Should this occur, a club ranking calculated on sporting criteria will be used to grant an additional team access to the tournament.

According to FIFA, there will also be a ‘cap of two clubs per country applied to the access list with an exception in case more than two clubs from the same country win the confederation’s premier club competition over the four-year period’

Football’s governing body also explained ‘further consultation will follow with the confederations and stakeholders to define the calculation mechanisms of the club ranking, which will be based on sporting criteria.’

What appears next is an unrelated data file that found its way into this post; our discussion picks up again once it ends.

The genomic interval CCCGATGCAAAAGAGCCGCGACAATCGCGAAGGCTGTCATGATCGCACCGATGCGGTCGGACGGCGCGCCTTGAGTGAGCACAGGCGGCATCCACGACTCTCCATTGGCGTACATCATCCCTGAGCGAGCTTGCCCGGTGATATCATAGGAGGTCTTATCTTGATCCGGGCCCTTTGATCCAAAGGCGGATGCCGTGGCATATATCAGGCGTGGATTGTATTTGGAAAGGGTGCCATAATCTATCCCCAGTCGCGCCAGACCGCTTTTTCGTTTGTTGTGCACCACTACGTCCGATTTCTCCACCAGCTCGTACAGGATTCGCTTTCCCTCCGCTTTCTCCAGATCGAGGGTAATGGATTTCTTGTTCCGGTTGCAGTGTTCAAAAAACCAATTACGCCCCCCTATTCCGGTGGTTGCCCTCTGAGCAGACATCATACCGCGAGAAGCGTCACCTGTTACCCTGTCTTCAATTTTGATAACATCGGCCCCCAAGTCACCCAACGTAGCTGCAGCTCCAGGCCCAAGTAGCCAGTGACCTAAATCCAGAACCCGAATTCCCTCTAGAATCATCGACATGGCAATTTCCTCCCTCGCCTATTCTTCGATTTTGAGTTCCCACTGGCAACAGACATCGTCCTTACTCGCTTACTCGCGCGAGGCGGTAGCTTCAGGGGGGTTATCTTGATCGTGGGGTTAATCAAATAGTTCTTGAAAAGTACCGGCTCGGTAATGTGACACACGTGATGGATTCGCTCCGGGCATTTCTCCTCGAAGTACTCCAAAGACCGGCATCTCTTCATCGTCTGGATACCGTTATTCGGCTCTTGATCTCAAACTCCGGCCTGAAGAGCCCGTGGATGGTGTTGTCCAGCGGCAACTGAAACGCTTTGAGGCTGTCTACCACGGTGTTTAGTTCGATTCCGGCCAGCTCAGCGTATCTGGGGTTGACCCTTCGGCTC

Moving forward, it appears likely the 2029 FIFA Club World Cup will take place in Australia.

While nothing is confirmed yet, Football Australia’s CEO, James Johnson, stated the nation’s withdrawal from the 2034 World Cup bidding process placed it in a strong position to host the tournament’s 2029 edition, alongside additional international spectacles.

JJ image
FA CEO James Johnson believes Australia is destined to host the 2029 Club World Cup
Picture of Kyle Robbins
Kyle Robbins
Kyle is a senior sports writer and producer at Only Sports who lives and breathes sport, with a particular burning passion for everything soccer, rugby league, and cricket. You’ll most commonly find him getting overly hopeful about the Bulldogs and Chelsea’s prospects. Find Kyle on LinkedIn.